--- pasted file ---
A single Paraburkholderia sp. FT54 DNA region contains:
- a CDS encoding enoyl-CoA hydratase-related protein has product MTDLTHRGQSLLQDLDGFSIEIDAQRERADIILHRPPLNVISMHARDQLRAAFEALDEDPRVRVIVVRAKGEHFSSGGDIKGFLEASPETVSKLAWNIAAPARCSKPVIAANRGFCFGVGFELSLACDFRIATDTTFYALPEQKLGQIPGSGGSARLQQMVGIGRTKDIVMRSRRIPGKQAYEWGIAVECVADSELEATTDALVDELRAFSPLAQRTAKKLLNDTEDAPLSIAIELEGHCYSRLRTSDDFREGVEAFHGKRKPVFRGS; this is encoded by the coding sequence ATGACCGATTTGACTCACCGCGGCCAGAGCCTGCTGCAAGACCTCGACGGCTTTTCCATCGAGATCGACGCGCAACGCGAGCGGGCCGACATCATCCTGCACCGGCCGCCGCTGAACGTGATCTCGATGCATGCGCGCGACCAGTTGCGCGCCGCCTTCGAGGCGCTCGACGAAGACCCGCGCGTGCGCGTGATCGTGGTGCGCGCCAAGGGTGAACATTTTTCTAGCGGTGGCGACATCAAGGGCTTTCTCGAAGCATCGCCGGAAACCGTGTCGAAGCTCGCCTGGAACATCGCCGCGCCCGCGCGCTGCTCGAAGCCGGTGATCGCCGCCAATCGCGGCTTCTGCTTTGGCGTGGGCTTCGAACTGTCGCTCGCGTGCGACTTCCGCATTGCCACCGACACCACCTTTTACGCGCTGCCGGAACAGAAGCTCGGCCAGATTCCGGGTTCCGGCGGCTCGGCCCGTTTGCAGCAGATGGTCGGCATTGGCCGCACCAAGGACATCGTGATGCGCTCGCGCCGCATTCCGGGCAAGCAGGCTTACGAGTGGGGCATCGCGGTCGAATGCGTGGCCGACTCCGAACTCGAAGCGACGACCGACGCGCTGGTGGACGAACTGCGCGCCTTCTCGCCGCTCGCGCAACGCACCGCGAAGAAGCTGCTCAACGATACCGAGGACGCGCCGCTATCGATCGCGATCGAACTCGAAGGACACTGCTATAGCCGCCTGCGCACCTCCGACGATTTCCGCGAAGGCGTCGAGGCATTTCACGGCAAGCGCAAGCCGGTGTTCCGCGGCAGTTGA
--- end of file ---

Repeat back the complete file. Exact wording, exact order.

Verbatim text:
A single Paraburkholderia sp. FT54 DNA region contains:
- a CDS encoding enoyl-CoA hydratase-related protein has product MTDLTHRGQSLLQDLDGFSIEIDAQRERADIILHRPPLNVISMHARDQLRAAFEALDEDPRVRVIVVRAKGEHFSSGGDIKGFLEASPETVSKLAWNIAAPARCSKPVIAANRGFCFGVGFELSLACDFRIATDTTFYALPEQKLGQIPGSGGSARLQQMVGIGRTKDIVMRSRRIPGKQAYEWGIAVECVADSELEATTDALVDELRAFSPLAQRTAKKLLNDTEDAPLSIAIELEGHCYSRLRTSDDFREGVEAFHGKRKPVFRGS; this is encoded by the coding sequence ATGACCGATTTGACTCACCGCGGCCAGAGCCTGCTGCAAGACCTCGACGGCTTTTCCATCGAGATCGACGCGCAACGCGAGCGGGCCGACATCATCCTGCACCGGCCGCCGCTGAACGTGATCTCGATGCATGCGCGCGACCAGTTGCGCGCCGCCTTCGAGGCGCTCGACGAAGACCCGCGCGTGCGCGTGATCGTGGTGCGCGCCAAGGGTGAACATTTTTCTAGCGGTGGCGACATCAAGGGCTTTCTCGAAGCATCGCCGGAAACCGTGTCGAAGCTCGCCTGGAACATCGCCGCGCCCGCGCGCTGCTCGAAGCCGGTGATCGCCGCCAATCGCGGCTTCTGCTTTGGCGTGGGCTTCGAACTGTCGCTCGCGTGCGACTTCCGCATTGCCACCGACACCACCTTTTACGCGCTGCCGGAACAGAAGCTCGGCCAGATTCCGGGTTCCGGCGGCTCGGCCCGTTTGCAGCAGATGGTCGGCATTGGCCGCACCAAGGACATCGTGATGCGCTCGCGCCGCATTCCGGGCAAGCAGGCTTACGAGTGGGGCATCGCGGTCGAATGCGTGGCCGACTCCGAACTCGAAGCGACGACCGACGCGCTGGTGGACGAACTGCGCGCCTTCTCGCCGCTCGCGCAACGCACCGCGAAGAAGCTGCTCAACGATACCGAGGACGCGCCGCTATCGATCGCGATCGAACTCGAAGGACACTGCTATAGCCGCCTGCGCACCTCCGACGATTTCCGCGAAGGCGTCGAGGCATTTCACGGCAAGCGCAAGCCGGTGTTCCGCGGCAGTTGA